Western Energy News

Showdown intensifies over drilling in Alaska wildlife reserve

OIL AND GAS: A vote is expected in the U.S. House today on a measure to ban drilling in the Arctic National Wildlife Reserve; Alaska’s delegation opposes the bill. (Reuters, Anchorage Daily News)

• An oilfield service company and its subsidiaries are indicted by an Anchorage, Alaska grand jury for assault in connection with the release of chemicals five years ago. (Associated Press)
• California regulators are pushing Chevron for data on its operations in Kern County’s Cymric oil field, where eight spills have happened since April. (Palm Springs Desert Sun)
• The Southern Ute Indian Tribe signed a new memorandum of understanding with La Plata County, Colorado, regarding tribal oil and gas production on county-owned lands. (Durango Herald)
• A California county moves forward with an ordinance requiring modern environmental review on all new oil drilling. (VC Reporter)

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A new investigative report explores the motivations and initiatives driving Wyoming’s bid to transform the Powder River Basin into a “Carbon Valley,” focusing on high-tech products to offset a decline in output. (Financial Times, subscription)
Bankrupt Blackjewel suggests hope of its Wyoming mines reopening in a letter sent to its unemployed miners after weeks of mostly silence. (Casper Star-Tribune)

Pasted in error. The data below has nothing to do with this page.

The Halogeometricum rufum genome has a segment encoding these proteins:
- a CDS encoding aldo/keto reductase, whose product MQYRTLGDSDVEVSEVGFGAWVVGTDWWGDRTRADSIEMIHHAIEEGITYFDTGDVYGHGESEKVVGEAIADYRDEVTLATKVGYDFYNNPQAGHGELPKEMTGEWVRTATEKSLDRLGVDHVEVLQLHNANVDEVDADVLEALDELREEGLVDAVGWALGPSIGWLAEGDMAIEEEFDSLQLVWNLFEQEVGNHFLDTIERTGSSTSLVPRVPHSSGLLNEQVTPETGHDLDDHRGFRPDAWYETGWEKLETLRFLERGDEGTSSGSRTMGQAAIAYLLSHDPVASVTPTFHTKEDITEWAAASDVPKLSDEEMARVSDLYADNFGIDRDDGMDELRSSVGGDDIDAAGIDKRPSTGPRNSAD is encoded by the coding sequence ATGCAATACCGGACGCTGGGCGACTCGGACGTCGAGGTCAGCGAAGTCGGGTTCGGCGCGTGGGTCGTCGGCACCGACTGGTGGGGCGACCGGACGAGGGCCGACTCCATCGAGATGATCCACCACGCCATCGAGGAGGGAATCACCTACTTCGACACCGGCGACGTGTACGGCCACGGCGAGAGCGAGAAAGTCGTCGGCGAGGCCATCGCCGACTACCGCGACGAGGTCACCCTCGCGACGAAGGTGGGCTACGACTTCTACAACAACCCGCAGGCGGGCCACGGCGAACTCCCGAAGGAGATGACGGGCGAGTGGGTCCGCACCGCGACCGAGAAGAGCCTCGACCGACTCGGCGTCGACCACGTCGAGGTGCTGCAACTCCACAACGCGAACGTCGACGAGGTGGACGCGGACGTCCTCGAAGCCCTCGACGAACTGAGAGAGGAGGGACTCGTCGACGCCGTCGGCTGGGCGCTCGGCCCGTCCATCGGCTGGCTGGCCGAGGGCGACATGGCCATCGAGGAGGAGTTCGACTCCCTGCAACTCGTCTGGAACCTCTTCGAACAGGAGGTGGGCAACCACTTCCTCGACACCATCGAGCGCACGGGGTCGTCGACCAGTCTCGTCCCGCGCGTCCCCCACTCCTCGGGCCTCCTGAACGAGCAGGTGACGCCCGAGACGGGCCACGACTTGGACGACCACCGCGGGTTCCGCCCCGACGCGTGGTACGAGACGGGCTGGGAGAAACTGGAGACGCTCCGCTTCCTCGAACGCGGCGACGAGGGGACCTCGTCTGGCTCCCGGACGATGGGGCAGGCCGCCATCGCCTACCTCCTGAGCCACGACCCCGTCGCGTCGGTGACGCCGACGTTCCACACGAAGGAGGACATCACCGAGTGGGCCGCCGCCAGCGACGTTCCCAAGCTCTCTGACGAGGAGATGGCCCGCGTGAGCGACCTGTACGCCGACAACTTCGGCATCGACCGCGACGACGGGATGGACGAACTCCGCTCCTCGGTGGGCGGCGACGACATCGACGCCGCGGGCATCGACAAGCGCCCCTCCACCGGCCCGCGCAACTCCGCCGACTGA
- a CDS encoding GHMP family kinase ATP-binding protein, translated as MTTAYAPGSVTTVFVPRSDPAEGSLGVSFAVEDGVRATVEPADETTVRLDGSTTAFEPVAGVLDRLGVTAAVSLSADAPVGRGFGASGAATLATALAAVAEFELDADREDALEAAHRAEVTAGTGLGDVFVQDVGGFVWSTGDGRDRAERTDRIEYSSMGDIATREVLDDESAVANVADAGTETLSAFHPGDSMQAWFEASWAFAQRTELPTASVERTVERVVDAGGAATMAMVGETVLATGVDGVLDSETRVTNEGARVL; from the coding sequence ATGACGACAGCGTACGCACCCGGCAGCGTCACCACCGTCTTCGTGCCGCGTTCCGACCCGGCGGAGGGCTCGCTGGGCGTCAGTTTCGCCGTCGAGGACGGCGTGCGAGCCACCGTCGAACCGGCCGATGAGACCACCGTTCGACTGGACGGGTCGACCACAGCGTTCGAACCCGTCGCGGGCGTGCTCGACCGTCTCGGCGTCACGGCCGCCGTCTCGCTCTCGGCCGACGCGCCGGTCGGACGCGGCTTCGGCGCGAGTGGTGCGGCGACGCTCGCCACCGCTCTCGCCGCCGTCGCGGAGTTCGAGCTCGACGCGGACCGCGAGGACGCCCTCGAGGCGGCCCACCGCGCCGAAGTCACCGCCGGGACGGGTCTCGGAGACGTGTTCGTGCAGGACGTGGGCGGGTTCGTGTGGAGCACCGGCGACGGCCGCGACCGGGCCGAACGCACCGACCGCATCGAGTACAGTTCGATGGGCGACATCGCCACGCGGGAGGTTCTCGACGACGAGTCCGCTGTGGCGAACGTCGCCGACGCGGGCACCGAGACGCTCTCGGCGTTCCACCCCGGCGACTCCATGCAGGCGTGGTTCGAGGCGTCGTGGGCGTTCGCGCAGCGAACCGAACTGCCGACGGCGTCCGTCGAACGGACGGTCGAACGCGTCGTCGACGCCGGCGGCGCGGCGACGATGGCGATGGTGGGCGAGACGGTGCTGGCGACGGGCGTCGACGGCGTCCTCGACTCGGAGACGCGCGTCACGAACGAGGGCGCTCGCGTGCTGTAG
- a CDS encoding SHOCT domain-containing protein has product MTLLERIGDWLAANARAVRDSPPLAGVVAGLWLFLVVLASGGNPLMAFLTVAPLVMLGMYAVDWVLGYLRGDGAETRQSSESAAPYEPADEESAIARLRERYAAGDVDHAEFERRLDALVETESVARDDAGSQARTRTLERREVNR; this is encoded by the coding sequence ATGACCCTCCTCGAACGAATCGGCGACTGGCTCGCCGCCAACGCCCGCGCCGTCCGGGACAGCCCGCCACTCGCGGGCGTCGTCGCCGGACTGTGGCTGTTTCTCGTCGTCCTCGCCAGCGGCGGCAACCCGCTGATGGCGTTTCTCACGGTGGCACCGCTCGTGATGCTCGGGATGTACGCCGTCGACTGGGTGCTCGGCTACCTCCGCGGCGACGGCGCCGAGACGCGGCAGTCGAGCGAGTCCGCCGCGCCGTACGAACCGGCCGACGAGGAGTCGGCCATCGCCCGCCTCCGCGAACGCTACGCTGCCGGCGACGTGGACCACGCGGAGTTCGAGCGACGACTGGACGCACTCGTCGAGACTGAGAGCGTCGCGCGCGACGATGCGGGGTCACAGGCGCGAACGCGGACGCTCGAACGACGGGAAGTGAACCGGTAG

NUCLEAR: Arizona Public Service is one of three energy utilities the Idaho National Lab is partnering with to find an economical way to use nuclear energy to produce hydrogen, with a goal of improving the long-term competitiveness of the nuclear power industry. (Associated Press)

Three major grid‐scale solar projects on Oahu totalling 110 megawatts generation are complete. (Pacific Business News)
California PV manufacturer Solaria Corp expects to double its module production capacity thanks to $40 million in public investment. (Greentech Media)

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ELECTRIC VEHICLES: A Utah agency is offering $4.9 million in grants for businesses, nonprofits, and some government entities to purchase and install electric vehicle charging stations. (Deseret News)

• A columnist says that despite the plethora of news lately about PG&E, how its bankruptcy will be reconciled is still unresolved and its proposed cap on wildfire victims’ liabilities at $17.9 billion in particular renders it a  big risk for investors. (Bloomberg)
• A Montana gubernatorial candidate is calling on fellow candidates to reject the influence of fossil fuel money in campaigning and plan for a renewable energy future. (Seeley Swan Pathfinder)

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